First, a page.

Nokia sold 40 million smartphones in 2006, compared to 28.5 million in 2005. Motorola also had a strong 2006 and occupied the second position with 8.5% market share, driven by the success of its Linux-based devices in China, most notably the MING. At the same time, Symbian’s strong position in the smartphone operating system market is under continued and increasing threat.
According to mobile wireless research analyst Shailendra Pandey, “The key in differentiating smartphone products still lies in the physical design, and the look and feel of the user interface. The right combination of size, form factor, operating system, and bundled applications will determine the success of a smartphone.” In addition to the usual features, consumers are now increasingly seeking smartphones that have touch screens, MP3 players, Wi-Fi and/or Bluetooth, fast processors, and lots of memory as well as an expansion card slot.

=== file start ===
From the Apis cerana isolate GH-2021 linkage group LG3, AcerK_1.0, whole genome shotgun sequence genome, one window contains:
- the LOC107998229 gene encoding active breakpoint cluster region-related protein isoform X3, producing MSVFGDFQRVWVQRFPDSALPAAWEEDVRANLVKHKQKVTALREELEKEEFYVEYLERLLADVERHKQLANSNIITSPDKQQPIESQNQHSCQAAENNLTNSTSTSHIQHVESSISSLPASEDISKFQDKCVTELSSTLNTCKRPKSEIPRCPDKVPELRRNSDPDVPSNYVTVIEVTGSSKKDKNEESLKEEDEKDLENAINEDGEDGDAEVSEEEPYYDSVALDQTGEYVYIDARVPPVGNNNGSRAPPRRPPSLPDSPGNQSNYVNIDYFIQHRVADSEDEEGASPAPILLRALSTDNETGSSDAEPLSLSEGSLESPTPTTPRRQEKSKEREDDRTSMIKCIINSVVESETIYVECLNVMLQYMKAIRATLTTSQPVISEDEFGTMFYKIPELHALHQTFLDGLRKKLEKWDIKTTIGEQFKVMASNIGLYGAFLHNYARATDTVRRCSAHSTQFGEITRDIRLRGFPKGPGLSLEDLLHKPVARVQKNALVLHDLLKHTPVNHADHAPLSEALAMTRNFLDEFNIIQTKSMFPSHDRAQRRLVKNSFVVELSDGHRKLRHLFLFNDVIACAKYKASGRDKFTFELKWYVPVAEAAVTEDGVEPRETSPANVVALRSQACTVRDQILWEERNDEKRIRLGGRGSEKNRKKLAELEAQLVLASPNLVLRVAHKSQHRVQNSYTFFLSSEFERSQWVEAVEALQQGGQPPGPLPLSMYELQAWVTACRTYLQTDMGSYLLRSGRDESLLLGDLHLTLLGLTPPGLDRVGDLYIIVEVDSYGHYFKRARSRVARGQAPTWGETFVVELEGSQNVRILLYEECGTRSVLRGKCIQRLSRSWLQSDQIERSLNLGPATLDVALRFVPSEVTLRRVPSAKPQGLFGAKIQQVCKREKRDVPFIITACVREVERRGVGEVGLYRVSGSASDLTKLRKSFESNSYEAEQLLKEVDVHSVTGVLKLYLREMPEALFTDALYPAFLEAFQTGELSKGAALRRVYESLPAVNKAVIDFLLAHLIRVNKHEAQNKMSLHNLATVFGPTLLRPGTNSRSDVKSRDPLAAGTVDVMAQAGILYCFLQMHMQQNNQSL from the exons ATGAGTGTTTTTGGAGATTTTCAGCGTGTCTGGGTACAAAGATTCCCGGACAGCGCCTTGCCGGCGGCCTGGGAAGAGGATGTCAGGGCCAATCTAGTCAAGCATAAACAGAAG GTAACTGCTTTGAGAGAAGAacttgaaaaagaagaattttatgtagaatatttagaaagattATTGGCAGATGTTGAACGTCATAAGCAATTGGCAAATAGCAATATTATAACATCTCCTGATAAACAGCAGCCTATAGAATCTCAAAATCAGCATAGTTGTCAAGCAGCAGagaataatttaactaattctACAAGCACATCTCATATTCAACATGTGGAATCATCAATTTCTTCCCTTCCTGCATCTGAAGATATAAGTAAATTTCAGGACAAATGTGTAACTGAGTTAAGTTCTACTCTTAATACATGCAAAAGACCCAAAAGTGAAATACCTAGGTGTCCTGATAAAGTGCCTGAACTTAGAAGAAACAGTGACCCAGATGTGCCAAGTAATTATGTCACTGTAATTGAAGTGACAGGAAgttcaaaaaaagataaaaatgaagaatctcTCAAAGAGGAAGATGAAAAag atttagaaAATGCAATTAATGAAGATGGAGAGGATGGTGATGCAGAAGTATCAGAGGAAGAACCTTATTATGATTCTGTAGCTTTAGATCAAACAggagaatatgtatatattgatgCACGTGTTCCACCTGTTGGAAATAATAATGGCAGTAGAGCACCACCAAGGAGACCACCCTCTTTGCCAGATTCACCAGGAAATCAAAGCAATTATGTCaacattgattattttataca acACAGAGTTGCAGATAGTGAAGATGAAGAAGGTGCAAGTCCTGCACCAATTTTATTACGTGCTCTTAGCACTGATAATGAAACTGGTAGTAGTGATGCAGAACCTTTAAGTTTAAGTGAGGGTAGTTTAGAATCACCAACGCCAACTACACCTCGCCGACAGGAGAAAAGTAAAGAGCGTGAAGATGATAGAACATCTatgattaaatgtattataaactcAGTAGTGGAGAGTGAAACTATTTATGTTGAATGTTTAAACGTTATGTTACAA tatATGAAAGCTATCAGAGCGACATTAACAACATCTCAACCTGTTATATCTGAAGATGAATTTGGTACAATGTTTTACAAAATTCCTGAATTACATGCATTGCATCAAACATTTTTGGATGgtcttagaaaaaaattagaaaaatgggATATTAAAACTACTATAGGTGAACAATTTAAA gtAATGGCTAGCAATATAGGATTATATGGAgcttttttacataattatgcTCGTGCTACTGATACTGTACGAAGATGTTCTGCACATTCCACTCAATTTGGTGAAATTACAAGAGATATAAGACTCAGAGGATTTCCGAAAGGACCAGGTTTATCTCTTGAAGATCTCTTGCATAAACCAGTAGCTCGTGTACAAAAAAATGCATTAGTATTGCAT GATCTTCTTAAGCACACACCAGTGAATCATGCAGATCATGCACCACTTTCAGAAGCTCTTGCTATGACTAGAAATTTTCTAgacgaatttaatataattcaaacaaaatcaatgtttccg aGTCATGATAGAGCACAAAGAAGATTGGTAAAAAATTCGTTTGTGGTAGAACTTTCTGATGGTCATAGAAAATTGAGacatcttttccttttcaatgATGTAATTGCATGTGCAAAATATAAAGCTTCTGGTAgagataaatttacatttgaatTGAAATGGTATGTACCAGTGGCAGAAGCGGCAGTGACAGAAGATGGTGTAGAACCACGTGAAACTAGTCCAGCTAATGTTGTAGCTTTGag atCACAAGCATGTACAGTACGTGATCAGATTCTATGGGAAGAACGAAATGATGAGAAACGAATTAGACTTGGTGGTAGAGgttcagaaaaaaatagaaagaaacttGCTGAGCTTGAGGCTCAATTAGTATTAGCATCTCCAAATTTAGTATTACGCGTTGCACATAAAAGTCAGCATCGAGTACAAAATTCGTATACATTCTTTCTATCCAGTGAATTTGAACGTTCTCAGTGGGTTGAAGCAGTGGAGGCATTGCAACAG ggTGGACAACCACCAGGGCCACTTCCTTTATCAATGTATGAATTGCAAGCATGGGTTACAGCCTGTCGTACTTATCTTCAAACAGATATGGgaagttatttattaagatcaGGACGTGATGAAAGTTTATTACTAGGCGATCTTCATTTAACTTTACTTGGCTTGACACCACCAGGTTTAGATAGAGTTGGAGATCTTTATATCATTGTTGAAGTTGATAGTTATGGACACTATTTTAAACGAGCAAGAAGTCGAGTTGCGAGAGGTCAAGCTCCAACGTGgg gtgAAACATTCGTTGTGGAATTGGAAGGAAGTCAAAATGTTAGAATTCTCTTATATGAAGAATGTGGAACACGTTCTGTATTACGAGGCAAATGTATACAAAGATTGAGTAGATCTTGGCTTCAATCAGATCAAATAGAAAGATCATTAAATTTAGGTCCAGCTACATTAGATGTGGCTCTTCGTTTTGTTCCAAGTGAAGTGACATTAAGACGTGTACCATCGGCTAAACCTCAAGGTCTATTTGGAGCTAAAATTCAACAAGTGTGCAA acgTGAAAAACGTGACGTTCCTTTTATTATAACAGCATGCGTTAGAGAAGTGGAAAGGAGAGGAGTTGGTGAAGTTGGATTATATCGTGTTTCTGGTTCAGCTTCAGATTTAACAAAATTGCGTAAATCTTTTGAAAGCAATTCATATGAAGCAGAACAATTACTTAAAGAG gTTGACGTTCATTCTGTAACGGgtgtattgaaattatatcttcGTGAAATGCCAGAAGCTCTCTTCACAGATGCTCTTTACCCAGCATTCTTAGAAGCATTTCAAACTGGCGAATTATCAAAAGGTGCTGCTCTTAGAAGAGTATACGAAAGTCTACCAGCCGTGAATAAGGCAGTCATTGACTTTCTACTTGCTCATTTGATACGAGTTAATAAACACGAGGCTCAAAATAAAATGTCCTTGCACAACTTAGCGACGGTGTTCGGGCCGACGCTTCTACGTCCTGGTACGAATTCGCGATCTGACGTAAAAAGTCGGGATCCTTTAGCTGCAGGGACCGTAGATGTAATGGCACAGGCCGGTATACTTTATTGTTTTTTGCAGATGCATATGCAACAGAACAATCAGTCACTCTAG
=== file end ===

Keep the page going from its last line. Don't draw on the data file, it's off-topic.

ABI Research’s new report, “Smartphones and the OS Market” found that there is a growing need to save on software bill of materials as handset ASPs continue to spiral downwards. This trend has been highlighted by Symbian’s decision to lower its license fees, and by an increasing interest in Linux. Research director Stuart Carlaw remarks that, “It is not a question of ‘if’ but ‘when’ Linux will have an impact upon this market. In 2006, Symbian was estimated to have a 73% share of the smartphone OS market, yet our forecast is that it will to fall to 46% by 2012, due to strong competition coming most notably from Linux, but also from Windows Mobile.”